Myth 2: The only way to prefund is through pension accumulations. Future retirees can protect themselves against shifting demographics in ways that do not involve pension funds. First, they can invest in countries with younger populations. Second, governments can cut future public spending to offset expected increases in PAYG pension spending—for example, by paying off some public debt now to reduce future debt interest payments. Third, government can set aside resources to meet increased future demands. Norway, for example, puts part of its oil revenues into a fund to smooth taxes in the face of demographic change.
Myth 3: There is a direct link between funding and growth. It is often regarded as self-evident that saving—and, hence, economic growth—will be higher with funded schemes. In a famous 1973 paper, economist Martin Feldstein claimed that the United States’ PAYG social security system reduced personal saving by about 50 percent, and the country’s capital stock by 38 percent. The connection between funding and growth is complex, however. First, savings rise only during the buildup of funded schemes; once schemes are mature, saving by workers is matched by payments to pensioners. Second, even during the buildup, increases in mandatory saving may be at least partly offset by reductions in voluntary saving. Third, saving does not necessarily lead to new investment (a British trade union once famously invested part of its pension fund in old masters). Finally, investment does not lead automatically to growth: during the last days of communism, investment rates in the centrally planned economies were high but growth was stagnant or negative. Even in well-run economies, it cannot be assumed that pension fund managers make more efficient choices than other agents in channeling resources into their most productive uses. Separately, funded schemes could assist growth by contributing to the development of capital markets—but only if other conditions are right. Thus, although the argument that funded pensions boost growth might have some validity, it should not be seen as automatically or always true.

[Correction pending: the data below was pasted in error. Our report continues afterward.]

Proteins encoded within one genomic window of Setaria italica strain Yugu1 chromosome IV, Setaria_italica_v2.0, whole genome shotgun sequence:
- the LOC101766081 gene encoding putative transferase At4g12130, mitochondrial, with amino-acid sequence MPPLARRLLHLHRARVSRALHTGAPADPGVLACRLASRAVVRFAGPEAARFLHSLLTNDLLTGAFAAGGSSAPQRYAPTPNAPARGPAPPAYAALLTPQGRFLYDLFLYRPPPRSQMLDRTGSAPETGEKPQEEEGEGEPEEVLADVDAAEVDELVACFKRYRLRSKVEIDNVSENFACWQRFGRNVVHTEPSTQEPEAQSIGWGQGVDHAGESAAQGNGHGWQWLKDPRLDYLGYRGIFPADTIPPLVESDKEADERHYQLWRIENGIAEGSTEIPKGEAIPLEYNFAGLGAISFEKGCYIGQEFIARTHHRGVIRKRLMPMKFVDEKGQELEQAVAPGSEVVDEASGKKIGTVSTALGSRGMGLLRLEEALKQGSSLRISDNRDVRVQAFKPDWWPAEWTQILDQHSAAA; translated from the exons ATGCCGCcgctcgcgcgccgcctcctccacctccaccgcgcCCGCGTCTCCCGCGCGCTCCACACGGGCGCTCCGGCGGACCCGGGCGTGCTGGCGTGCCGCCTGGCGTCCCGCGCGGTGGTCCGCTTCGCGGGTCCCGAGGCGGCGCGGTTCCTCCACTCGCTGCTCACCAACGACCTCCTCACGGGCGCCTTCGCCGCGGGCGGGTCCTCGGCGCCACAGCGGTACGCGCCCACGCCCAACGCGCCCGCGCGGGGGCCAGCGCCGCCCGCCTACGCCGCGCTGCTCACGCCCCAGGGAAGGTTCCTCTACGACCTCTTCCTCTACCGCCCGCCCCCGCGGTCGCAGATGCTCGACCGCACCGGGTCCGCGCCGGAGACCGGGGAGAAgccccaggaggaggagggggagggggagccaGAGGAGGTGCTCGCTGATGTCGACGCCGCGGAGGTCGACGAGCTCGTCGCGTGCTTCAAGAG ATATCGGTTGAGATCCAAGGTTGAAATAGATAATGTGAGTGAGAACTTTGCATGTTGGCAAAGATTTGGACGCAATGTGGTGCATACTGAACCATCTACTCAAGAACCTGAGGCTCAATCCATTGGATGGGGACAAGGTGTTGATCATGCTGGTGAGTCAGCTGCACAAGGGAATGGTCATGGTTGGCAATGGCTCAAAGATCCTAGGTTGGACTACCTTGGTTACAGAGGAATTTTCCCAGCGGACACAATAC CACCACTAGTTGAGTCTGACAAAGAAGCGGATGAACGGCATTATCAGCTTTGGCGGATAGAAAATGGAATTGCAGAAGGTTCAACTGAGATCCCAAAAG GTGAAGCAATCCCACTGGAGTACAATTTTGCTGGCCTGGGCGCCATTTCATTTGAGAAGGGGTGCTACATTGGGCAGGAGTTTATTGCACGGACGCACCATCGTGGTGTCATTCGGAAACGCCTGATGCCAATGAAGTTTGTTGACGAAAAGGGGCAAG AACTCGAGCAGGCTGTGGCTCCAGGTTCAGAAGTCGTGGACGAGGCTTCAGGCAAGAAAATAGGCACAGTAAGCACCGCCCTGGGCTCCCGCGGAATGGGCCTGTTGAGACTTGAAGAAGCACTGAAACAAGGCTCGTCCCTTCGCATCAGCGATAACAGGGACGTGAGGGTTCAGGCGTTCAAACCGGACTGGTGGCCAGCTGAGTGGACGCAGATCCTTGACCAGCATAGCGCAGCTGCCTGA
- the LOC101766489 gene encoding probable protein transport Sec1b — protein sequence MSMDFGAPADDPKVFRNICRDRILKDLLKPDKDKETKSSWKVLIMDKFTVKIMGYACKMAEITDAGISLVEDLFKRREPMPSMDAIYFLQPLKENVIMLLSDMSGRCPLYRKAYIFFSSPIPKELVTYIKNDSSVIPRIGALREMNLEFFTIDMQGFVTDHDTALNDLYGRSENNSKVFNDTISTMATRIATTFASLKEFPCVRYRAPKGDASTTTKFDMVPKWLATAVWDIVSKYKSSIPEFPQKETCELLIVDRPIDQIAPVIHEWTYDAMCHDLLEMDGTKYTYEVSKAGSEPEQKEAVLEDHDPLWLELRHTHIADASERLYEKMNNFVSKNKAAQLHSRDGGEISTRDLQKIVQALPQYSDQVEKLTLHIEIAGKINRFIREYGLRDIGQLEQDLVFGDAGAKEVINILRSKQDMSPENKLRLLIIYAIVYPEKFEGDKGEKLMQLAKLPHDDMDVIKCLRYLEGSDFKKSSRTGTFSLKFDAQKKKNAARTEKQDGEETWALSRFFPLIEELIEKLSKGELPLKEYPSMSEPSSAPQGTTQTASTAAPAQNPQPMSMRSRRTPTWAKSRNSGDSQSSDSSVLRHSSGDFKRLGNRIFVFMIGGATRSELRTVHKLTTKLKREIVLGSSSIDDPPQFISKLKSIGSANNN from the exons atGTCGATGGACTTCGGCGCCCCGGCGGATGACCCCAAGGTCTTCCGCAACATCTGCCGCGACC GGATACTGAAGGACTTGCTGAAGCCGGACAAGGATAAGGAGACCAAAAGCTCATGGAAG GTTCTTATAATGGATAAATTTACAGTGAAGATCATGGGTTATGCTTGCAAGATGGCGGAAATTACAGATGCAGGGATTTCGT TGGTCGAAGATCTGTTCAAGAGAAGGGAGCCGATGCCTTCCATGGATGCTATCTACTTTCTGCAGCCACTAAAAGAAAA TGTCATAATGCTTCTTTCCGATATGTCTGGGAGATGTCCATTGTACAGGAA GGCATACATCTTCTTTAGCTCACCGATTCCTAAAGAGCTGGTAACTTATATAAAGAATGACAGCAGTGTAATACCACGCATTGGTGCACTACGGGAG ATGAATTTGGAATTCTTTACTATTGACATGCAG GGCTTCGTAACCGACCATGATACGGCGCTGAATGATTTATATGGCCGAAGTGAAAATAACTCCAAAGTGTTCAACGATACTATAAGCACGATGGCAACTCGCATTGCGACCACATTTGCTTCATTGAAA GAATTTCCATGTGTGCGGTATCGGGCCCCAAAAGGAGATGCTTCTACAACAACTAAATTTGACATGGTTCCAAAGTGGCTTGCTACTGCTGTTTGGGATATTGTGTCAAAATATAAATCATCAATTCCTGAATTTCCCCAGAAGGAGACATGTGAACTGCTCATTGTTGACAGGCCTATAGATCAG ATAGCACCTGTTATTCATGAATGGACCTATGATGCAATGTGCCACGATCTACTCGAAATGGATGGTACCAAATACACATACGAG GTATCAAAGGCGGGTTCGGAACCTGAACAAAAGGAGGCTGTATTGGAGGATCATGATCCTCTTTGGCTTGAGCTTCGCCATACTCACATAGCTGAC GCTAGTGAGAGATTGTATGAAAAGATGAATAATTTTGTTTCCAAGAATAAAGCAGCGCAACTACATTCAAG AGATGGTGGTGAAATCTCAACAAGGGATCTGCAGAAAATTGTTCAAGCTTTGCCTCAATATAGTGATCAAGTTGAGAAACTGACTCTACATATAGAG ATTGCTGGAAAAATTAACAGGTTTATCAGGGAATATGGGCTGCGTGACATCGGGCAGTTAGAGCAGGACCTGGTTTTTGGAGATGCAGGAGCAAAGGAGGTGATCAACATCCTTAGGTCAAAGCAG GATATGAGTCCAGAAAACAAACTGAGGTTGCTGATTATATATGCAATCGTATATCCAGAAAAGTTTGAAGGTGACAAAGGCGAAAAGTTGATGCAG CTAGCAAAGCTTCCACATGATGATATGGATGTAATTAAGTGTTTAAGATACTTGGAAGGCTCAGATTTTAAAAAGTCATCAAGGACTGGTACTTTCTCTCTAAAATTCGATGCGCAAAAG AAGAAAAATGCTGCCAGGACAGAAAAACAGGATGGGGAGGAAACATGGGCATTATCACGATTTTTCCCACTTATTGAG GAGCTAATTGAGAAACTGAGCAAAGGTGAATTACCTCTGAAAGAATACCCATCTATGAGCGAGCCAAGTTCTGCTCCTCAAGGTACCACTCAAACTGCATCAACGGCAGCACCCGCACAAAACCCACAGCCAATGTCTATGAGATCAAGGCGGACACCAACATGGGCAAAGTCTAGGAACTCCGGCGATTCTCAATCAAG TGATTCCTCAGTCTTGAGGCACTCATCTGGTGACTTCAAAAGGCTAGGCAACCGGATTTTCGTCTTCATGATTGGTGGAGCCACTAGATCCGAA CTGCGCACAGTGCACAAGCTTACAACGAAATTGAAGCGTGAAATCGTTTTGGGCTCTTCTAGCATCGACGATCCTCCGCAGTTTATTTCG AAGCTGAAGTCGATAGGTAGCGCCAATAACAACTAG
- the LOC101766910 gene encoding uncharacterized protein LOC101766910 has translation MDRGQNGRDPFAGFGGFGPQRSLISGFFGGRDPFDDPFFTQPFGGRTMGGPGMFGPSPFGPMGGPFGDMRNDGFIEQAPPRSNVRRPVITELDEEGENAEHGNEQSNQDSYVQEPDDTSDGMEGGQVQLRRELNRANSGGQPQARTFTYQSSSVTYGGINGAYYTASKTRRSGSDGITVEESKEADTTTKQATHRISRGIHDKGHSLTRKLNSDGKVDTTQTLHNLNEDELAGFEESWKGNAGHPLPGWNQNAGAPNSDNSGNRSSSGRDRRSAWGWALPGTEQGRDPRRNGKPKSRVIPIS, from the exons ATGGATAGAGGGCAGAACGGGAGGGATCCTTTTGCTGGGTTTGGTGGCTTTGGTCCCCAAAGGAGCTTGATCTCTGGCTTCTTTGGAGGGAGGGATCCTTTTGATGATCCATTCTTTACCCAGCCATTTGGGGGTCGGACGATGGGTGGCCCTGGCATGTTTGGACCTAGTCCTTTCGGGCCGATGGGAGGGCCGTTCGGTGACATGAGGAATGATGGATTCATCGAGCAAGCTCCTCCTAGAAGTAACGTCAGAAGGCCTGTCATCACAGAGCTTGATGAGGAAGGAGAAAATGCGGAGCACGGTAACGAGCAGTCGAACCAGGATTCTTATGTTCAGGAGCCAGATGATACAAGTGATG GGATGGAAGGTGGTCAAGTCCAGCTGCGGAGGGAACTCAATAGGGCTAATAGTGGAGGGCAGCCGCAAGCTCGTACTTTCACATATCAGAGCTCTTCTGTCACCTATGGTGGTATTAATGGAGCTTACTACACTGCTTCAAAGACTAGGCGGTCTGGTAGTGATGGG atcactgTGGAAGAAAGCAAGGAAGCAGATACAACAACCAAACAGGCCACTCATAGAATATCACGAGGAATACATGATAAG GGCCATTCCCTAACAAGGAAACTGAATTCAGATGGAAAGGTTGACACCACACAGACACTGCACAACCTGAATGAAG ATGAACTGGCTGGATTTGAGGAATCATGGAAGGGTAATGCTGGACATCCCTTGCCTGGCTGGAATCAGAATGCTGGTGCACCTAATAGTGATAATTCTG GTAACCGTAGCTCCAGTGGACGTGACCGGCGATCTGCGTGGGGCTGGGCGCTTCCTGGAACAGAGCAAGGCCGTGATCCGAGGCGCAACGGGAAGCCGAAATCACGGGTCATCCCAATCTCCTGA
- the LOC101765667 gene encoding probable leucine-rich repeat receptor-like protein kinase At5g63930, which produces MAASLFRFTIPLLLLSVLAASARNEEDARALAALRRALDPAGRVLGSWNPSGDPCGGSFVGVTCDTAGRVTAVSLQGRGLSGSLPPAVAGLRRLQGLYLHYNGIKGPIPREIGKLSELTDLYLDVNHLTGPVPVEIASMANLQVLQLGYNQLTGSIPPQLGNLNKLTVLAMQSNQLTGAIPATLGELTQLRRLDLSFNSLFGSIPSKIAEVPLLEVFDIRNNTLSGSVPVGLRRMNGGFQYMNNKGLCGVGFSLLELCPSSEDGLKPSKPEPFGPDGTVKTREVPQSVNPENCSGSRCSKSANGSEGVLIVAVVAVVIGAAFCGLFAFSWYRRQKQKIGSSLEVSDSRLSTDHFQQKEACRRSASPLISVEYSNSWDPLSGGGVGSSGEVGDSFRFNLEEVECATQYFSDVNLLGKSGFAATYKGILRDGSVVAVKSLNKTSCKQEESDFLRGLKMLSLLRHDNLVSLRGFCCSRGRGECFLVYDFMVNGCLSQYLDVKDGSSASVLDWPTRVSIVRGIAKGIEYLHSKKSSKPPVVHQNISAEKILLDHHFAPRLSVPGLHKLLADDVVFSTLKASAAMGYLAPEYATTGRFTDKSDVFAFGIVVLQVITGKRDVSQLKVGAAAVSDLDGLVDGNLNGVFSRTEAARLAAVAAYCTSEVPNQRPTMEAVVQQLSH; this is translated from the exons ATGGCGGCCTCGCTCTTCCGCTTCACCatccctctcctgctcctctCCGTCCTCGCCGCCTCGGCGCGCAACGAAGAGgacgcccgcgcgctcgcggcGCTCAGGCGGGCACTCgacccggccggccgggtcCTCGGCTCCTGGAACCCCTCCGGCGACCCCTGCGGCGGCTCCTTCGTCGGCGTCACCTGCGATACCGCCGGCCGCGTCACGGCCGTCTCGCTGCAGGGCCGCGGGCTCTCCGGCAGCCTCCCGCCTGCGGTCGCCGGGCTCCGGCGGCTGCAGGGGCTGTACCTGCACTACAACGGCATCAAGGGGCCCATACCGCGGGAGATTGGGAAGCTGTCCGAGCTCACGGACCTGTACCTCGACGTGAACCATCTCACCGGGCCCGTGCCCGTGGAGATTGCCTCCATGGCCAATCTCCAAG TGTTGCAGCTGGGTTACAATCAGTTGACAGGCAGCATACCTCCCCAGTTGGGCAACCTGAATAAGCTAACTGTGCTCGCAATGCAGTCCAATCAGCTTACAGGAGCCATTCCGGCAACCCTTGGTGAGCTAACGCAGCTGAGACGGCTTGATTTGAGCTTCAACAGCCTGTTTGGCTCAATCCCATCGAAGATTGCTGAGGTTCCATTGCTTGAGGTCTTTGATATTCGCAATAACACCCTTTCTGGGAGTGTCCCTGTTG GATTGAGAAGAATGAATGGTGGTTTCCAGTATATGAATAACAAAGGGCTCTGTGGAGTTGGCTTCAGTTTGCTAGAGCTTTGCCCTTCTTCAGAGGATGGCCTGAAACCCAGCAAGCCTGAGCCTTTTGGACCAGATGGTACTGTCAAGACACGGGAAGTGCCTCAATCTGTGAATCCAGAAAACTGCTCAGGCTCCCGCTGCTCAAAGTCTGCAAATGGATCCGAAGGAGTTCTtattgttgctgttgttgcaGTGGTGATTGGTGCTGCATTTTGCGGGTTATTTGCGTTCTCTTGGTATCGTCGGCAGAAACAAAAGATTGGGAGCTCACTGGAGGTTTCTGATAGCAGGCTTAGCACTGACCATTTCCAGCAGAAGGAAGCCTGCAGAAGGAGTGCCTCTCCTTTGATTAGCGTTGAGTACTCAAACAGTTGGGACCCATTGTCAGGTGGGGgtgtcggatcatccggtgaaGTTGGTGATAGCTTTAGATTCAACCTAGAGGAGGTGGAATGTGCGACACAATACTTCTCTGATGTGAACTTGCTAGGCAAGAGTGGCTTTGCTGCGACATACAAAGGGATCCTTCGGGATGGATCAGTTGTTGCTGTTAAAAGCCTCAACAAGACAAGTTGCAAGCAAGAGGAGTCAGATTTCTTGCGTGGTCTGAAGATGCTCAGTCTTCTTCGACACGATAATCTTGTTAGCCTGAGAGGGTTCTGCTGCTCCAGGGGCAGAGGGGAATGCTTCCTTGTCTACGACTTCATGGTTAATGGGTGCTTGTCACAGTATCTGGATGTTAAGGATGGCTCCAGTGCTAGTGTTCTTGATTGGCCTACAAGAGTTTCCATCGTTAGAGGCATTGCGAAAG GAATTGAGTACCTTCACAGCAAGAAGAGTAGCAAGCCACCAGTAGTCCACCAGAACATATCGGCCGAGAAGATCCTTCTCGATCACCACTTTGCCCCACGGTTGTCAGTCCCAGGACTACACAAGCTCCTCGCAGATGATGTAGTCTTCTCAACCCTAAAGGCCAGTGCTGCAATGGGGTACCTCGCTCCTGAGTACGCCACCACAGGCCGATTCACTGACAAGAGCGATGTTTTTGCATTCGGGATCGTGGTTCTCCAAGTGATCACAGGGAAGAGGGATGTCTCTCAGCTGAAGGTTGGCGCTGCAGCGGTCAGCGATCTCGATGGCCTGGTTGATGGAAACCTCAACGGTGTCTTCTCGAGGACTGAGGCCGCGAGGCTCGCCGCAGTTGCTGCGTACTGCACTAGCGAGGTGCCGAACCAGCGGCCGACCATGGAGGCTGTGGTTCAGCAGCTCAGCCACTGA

Myth 4: Funding reduces public spending on pensions. It is true that private pensions reduce public pension spending in the longer term, once private schemes are mature. In the shorter term, however, introducing private pensions is likely to increase budgetary pressures: if workers’ contributions go into their individual pension accounts, they cannot be used to pay for the pensions of the older generation; thus, governments have to finance pensions for the transition generation through taxation or borrowing.
Myth 5: Funded schemes offer better labor market incentives. Labor market distortions are minimized when contributions bear a clear actuarial relationship to benefits. Private pensions may have these characteristics, but so do some state schemes that pay benefits strictly proportional to contributions. In contrast, badly designed schemes cause labor market distortions. Some pension plans—public and private alike—encourage early retirement by increasing pensions for work beyond the normal age of retirement by less than the actuarial amount. Many employer plans encourage labor immobility (public schemes, being universal, do not have this problem). Thus, labor supply depends more on pension design than on whether a pension is private or public.
Myth 6: Funded pensions diversify risk. The argument of risk diversification should not be overstated. First, PAYG systems and funded schemes are both vulnerable to macroeconomic, demographic, and political shocks. Second, private pensions face additional risks. Fund management may be fraudulent, or it may be honest but incompetent. Thus, substantial regulation is required to protect consumers. Even if a fund is managed competently, there is a risk that its investment performance will not meet expectations or that stock market fluctuations will cause benefits to vary widely. Two individuals with identical lifetime contribution profiles could end up with very different pensions. Finally, the risk-diversification argument applies to state pensions as much as to private pensions and is thus logically incompatible with the view that PAYG pensions should be minimized.